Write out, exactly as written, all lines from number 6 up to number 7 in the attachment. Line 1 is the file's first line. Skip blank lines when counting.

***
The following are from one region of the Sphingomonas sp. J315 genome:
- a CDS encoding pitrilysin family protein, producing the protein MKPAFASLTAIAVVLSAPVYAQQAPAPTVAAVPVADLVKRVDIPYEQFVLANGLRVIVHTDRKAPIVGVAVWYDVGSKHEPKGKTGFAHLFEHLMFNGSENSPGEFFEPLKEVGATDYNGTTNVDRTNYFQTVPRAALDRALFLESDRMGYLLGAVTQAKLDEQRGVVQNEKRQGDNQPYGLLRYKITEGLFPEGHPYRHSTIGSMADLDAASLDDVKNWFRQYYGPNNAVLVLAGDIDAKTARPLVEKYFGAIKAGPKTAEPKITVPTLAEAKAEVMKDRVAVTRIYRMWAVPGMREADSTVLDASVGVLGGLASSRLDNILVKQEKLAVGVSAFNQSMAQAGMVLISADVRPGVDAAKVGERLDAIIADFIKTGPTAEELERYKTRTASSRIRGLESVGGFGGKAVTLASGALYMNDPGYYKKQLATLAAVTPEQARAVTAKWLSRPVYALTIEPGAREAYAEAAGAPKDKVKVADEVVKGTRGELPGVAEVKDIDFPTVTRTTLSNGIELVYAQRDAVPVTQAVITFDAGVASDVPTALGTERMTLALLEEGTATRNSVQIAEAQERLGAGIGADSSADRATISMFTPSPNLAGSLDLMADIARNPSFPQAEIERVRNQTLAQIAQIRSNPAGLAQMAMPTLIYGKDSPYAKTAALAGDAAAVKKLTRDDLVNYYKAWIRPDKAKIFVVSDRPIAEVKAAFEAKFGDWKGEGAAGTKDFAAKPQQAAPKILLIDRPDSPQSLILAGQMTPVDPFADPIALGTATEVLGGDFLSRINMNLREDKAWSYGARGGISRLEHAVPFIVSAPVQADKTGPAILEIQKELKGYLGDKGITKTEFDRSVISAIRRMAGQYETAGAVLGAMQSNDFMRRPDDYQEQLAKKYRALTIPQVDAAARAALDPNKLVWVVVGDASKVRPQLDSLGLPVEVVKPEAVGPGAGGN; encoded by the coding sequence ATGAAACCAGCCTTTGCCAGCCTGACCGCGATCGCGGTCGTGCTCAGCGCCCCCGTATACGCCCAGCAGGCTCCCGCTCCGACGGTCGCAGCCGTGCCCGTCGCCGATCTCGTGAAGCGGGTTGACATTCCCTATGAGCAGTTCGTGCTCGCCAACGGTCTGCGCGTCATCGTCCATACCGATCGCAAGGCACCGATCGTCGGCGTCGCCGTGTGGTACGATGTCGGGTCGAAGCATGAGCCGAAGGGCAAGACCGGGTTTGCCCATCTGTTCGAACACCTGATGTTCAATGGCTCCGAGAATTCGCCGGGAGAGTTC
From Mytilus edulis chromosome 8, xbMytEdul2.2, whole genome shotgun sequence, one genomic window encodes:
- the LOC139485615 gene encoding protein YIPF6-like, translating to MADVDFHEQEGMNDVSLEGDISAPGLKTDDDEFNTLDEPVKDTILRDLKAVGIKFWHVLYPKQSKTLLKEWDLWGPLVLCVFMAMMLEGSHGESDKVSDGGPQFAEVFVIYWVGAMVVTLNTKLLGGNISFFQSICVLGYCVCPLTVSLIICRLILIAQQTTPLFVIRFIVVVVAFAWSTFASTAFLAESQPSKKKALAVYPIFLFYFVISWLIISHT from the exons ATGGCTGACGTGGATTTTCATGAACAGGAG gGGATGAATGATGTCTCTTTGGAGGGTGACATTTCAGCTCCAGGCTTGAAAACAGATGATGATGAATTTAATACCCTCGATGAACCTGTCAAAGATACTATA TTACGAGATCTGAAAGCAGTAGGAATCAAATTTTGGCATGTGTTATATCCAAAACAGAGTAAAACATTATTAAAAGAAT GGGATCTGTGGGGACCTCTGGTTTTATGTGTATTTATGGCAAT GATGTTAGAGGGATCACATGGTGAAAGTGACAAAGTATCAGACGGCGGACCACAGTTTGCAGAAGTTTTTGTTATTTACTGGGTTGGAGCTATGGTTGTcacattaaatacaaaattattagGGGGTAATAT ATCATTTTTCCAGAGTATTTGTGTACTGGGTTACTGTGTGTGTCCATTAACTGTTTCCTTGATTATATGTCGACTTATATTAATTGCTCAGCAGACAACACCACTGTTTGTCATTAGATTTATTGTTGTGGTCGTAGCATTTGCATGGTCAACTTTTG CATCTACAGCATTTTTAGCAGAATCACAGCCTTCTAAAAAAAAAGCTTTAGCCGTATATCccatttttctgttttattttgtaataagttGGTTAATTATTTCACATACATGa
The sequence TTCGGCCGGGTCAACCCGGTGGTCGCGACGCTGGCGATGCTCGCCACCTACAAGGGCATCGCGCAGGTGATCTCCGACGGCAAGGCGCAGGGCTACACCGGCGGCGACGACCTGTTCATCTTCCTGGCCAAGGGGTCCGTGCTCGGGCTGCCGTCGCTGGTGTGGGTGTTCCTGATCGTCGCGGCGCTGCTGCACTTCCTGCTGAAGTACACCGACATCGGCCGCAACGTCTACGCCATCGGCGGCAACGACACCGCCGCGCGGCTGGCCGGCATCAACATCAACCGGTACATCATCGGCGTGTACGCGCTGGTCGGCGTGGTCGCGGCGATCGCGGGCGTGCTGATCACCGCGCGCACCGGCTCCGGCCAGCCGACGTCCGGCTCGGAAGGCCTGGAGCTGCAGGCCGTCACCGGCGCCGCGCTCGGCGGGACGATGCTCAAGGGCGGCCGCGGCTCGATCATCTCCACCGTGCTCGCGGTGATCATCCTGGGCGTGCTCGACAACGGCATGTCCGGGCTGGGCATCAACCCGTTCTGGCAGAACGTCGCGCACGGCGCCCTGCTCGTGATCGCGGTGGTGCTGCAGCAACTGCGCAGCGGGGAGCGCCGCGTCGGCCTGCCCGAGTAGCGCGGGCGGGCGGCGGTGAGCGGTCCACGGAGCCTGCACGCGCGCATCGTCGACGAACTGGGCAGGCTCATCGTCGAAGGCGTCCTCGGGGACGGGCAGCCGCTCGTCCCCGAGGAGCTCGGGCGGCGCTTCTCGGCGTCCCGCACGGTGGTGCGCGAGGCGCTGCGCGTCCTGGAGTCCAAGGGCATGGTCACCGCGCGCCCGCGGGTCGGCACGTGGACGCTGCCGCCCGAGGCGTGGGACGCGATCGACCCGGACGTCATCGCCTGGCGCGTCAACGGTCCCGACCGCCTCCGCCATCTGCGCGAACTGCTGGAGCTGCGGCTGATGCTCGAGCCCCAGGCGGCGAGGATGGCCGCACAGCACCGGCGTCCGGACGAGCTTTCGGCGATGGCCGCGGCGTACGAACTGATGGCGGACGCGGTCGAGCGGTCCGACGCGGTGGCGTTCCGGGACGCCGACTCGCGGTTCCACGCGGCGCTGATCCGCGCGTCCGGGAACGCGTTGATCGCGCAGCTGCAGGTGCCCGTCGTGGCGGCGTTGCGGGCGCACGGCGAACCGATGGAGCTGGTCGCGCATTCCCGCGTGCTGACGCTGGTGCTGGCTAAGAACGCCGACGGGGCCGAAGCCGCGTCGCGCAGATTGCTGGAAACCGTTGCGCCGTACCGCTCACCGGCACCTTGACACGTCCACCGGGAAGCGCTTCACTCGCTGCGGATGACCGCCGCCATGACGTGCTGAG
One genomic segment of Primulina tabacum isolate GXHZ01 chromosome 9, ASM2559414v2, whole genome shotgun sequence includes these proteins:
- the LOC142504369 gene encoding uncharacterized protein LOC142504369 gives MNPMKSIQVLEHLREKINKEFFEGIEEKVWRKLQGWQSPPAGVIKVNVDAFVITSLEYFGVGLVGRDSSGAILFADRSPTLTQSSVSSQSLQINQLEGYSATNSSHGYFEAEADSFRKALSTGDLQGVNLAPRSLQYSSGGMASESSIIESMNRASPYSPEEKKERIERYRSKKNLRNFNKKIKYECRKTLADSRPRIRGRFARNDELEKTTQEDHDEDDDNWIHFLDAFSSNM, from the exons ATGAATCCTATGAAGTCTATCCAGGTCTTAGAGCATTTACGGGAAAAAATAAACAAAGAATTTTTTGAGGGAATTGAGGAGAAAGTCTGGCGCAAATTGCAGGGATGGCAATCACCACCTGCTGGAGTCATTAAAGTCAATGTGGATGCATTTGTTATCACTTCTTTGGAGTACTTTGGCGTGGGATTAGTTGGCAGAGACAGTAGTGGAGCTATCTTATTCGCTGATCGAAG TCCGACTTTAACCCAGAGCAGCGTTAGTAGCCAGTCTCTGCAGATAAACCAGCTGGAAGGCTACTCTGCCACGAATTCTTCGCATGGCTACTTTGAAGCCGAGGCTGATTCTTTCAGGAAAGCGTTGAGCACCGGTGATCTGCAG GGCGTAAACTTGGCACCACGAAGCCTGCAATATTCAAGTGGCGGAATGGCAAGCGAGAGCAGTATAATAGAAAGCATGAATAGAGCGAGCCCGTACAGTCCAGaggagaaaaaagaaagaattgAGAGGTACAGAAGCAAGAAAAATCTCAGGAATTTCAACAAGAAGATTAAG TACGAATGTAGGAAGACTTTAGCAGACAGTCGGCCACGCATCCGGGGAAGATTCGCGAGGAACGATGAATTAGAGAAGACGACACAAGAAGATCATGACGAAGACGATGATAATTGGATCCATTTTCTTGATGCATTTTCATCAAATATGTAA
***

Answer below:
One genomic segment of Primulina tabacum isolate GXHZ01 chromosome 9, ASM2559414v2, whole genome shotgun sequence includes these proteins:
- the LOC142504369 gene encoding uncharacterized protein LOC142504369 gives MNPMKSIQVLEHLREKINKEFFEGIEEKVWRKLQGWQSPPAGVIKVNVDAFVITSLEYFGVGLVGRDSSGAILFADRSPTLTQSSVSSQSLQINQLEGYSATNSSHGYFEAEADSFRKALSTGDLQGVNLAPRSLQYSSGGMASESSIIESMNRASPYSPEEKKERIERYRSKKNLRNFNKKIKYECRKTLADSRPRIRGRFARNDELEKTTQEDHDEDDDNWIHFLDAFSSNM, from the exons ATGAATCCTATGAAGTCTATCCAGGTCTTAGAGCATTTACGGGAAAAAATAAACAAAGAATTTTTTGAGGGAATTGAGGAGAAAGTCTGGCGCAAATTGCAGGGATGGCAATCACCACCTGCTGGAGTCATTAAAGTCAATGTGGATGCATTTGTTATCACTTCTTTGGAGTACTTTGGCGTGGGATTAGTTGGCAGAGACAGTAGTGGAGCTATCTTATTCGCTGATCGAAG TCCGACTTTAACCCAGAGCAGCGTTAGTAGCCAGTCTCTGCAGATAAACCAGCTGGAAGGCTACTCTGCCACGAATTCTTCGCATGGCTACTTTGAAGCCGAGGCTGATTCTTTCAGGAAAGCGTTGAGCACCGGTGATCTGCAG GGCGTAAACTTGGCACCACGAAGCCTGCAATATTCAAGTGGCGGAATGGCAAGCGAGAGCAGTATAATAGAAAGCATGAATAGAGCGAGCCCGTACAGTCCAGaggagaaaaaagaaagaattgAGAGGTACAGAAGCAAGAAAAATCTCAGGAATTTCAACAAGAAGATTAAG TACGAATGTAGGAAGACTTTAGCAGACAGTCGGCCACGCATCCGGGGAAGATTCGCGAGGAACGATGAATTAGAGAAGACGACACAAGAAGATCATGACGAAGACGATGATAATTGGATCCATTTTCTTGATGCATTTTCATCAAATATGTAA